Here it is, week 4 of no running and trying to stay sane. A few weeks back I injured myself at work lifting too heavy of a weight and pulled my groin. Bit of a frustrating injury. I thought it was slight so I pushed too hard and ran on it after a week off and needless to say I couldn’t walk the next day and had to find myself a pair of crutches.
Every thing in life can be used as a learning curve. As soon as I realized it wasn’t just an ache but a real injury I jumped into the pool. Pool running has been my salvation; Try it! Just grab a water belt and jump into the pool for 1-1.5 hrs and get a great workout with minimal pressure on the injury. I’ve been using a great workout guide http://kemibe.com/distancecoach/labreports/water.shtml which has a 9 week progressive plan to stay in shape during injury time.
What hit me is the memory of last time I was in the pool telling myself “I am going to keep this up so I don’t get injured – as prevention. ” But I didn’t – my own fault. Since hitting a more elite status of running, I’m realizing more and more that running over 100km weeks requires a lot more focus on recovery. My body doesn’t bounce back like it would at 80k weeks.
I’m using this recovery to do research and learn more about running. Here is my new plan post injury (hey at least if I write it down I’m more likely to do it)
– pool running 1hr minimum 1x/wk
– additional weight training exercises on top of my core exercises
– yoga 1-2x/wk
– foam roll every night (instead of netflix)
– pay attention to aches and pains
It’s easy to get busy and say I can’t but saying “oh I could have been better but I’ll never know….” that’s not an option. If I want to be the best I can be I need to look after myself and push my limits in more ways than just mileage.
Hopefully this helps you think twice about your routines so you can stay out of forced recovery.
Strength Training for Runners
How to Run a New Personal Best and Stay Injury Free (…without simply running more)
by Tanis Smith, Road-racer, B.H.K., B.Ed., CanFit Pro PTS
We’ve all heard it before, “you’re only as strong as your weakest link,” yet somehow the message gets lost in translation. We become obsessed with running mileage and forget about doing the little things your running coach told you about all those years ago. Now, I’m not saying I haven’t fallen into this trap myself trying to fit in 120km weeks into a busy schedule, everyone has, but, what if running faster and staying injury free is as simple as doing a few simple exercises? Why overlook it? As it turns out, those “little things” are really BIG when it comes to the big picture in terms of long term progression and since every runner cringes at the thought of being injured, what can 30 minutes a few times a week hurt?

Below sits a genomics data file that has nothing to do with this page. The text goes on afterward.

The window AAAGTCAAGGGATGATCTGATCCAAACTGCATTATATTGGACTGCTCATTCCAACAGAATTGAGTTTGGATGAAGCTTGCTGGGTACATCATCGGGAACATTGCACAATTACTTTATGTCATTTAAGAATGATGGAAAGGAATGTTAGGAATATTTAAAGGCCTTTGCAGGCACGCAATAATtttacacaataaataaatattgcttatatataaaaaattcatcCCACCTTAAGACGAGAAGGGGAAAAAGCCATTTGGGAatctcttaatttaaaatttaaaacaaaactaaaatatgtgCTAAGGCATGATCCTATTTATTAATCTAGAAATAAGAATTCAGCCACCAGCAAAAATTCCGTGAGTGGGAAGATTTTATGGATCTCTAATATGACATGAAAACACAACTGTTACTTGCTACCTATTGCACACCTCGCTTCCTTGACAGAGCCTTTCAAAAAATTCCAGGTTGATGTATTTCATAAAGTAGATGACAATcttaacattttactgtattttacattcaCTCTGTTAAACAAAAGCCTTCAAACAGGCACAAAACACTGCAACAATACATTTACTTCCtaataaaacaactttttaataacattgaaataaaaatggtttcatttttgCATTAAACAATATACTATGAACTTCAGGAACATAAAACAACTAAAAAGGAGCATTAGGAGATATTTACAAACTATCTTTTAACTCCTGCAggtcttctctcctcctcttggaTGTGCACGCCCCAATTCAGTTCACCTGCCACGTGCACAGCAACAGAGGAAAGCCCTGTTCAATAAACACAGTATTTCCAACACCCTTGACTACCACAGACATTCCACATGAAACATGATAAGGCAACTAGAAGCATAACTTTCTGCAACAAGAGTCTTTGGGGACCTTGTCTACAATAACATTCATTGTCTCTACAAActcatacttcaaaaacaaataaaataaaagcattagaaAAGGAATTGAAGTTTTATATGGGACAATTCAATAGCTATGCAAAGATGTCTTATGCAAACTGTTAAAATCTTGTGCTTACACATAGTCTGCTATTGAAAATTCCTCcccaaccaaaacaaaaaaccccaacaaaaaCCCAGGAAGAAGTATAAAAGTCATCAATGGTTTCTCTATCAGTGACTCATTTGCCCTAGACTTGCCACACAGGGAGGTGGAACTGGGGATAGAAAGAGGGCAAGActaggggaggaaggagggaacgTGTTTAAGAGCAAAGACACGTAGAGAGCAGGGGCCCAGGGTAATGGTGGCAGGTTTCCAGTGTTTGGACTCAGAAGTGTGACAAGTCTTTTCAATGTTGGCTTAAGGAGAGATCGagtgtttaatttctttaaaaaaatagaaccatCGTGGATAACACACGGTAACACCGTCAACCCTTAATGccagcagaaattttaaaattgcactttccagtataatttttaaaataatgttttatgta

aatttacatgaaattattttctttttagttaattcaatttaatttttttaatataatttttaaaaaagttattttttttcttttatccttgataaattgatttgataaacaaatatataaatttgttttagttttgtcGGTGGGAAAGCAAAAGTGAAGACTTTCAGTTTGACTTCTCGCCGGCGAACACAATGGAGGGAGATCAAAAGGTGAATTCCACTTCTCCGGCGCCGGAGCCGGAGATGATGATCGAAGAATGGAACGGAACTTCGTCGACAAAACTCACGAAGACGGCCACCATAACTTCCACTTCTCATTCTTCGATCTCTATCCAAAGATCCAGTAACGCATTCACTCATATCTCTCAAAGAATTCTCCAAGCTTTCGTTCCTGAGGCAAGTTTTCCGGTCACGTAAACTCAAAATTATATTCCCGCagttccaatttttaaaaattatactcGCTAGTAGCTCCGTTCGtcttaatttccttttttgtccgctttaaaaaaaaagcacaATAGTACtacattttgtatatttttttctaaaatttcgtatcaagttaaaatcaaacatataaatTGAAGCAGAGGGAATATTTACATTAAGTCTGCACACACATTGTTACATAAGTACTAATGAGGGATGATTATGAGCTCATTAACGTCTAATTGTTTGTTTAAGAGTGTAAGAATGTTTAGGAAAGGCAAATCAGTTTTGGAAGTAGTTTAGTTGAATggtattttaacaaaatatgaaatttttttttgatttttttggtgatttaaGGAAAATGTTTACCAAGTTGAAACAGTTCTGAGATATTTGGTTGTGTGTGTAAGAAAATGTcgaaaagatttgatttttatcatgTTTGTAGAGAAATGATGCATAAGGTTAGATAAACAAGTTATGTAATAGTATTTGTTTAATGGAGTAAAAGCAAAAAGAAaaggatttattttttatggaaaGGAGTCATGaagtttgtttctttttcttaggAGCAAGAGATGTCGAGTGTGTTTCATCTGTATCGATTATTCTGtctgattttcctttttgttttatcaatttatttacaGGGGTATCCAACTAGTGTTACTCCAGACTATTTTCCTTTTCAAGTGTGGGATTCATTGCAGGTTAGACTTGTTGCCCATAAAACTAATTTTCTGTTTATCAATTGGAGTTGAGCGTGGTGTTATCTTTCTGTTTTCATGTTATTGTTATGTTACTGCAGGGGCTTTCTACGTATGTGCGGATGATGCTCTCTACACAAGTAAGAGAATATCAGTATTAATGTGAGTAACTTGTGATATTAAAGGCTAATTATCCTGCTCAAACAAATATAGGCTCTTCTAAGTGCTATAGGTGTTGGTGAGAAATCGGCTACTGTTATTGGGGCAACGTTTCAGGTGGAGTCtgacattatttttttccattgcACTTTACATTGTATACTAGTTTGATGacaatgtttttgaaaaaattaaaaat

One of the easiest times to focus on weaker areas and building strength is during these cold winter months, when you really don’t want to go outside anyways. The next step is to determine what areas to focus on. On average, most runners have one main issue: core weakness. For our purposes, core refers to all of the muscles of the lower trunk and pelvis: abs, back, hip flexors, glutes, abductors, and adductors. Many running injuries can stem from weakness in any of these areas including IT band pain, patella tendonitis (runner’s knee), piriformis issues, and sciatica.
Below are some of my favourite exercises to strengthen the entire core that I use as part of my own running routine and for my own personal training clients. Ideally, perform these exercises 2-3 times per week post-workouts in order to achieve maximum muscle recovery. Do each exercise 12-15 repetitions, 3 sets with progressing each week to make them harder (add more reps or sets). I personally enjoy doing timed sets e.g. each exercise 30 seconds to start then adding 15 seconds each time after that, still 2-3 sets; this is always an option as well. They can be performed on recovery days as well but, it is important to remember that a recovery day is designed to allow your muscles to recover from the intensity of workout and long run days; which is why it is ideal to perform resistance training on your effort days.
The “glutes” (gluteus maximus, minimus, and medius) are one of the most important components to focus on. The gluteus medius is the main hip abductor and external rotator, and is implicated in hip abduction weakness. This will be our main focus to strengthen.
This week I did a talk to a group of runners who are a part of Josie Wadja‘s Running Room running clinic. The program is for novice runners who are looking to gain knowledge about running and racing, or for those looking for a training group. You can check out Running Room’s programs here.
Running Room is great for bringing running to the masses and helping people who have maybe never put on a pair of running shoes in their life. Fun fact: Running Room is a family run business started by John Stanton in 1984 because he wanted to purchase quality running shoes from someone knowledgeable about the sport.
A small group gutted out the -30 degree weather to come out to the talk. The group normally runs afterwards but not Thursday night with that windchill, which brought the typical numbers down.